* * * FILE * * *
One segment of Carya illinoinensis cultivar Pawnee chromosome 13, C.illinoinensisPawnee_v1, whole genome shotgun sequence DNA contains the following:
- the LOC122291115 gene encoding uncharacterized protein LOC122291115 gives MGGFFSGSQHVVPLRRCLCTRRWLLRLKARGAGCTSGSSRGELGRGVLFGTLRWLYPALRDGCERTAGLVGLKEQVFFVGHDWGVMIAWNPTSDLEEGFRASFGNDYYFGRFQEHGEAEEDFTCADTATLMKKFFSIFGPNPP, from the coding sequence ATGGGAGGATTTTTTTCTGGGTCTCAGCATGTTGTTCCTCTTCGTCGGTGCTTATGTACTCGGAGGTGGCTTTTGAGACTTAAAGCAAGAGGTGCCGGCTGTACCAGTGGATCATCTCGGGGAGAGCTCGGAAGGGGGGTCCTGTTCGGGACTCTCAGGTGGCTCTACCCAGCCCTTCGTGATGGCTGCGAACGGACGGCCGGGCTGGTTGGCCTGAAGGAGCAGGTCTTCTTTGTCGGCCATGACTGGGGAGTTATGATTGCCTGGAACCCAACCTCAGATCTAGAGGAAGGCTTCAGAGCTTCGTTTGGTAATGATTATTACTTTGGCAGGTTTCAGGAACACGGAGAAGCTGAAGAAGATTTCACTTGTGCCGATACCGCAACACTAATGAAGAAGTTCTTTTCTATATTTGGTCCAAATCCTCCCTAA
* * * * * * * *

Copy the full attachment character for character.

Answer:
One segment of Carya illinoinensis cultivar Pawnee chromosome 13, C.illinoinensisPawnee_v1, whole genome shotgun sequence DNA contains the following:
- the LOC122291115 gene encoding uncharacterized protein LOC122291115 gives MGGFFSGSQHVVPLRRCLCTRRWLLRLKARGAGCTSGSSRGELGRGVLFGTLRWLYPALRDGCERTAGLVGLKEQVFFVGHDWGVMIAWNPTSDLEEGFRASFGNDYYFGRFQEHGEAEEDFTCADTATLMKKFFSIFGPNPP, from the coding sequence ATGGGAGGATTTTTTTCTGGGTCTCAGCATGTTGTTCCTCTTCGTCGGTGCTTATGTACTCGGAGGTGGCTTTTGAGACTTAAAGCAAGAGGTGCCGGCTGTACCAGTGGATCATCTCGGGGAGAGCTCGGAAGGGGGGTCCTGTTCGGGACTCTCAGGTGGCTCTACCCAGCCCTTCGTGATGGCTGCGAACGGACGGCCGGGCTGGTTGGCCTGAAGGAGCAGGTCTTCTTTGTCGGCCATGACTGGGGAGTTATGATTGCCTGGAACCCAACCTCAGATCTAGAGGAAGGCTTCAGAGCTTCGTTTGGTAATGATTATTACTTTGGCAGGTTTCAGGAACACGGAGAAGCTGAAGAAGATTTCACTTGTGCCGATACCGCAACACTAATGAAGAAGTTCTTTTCTATATTTGGTCCAAATCCTCCCTAA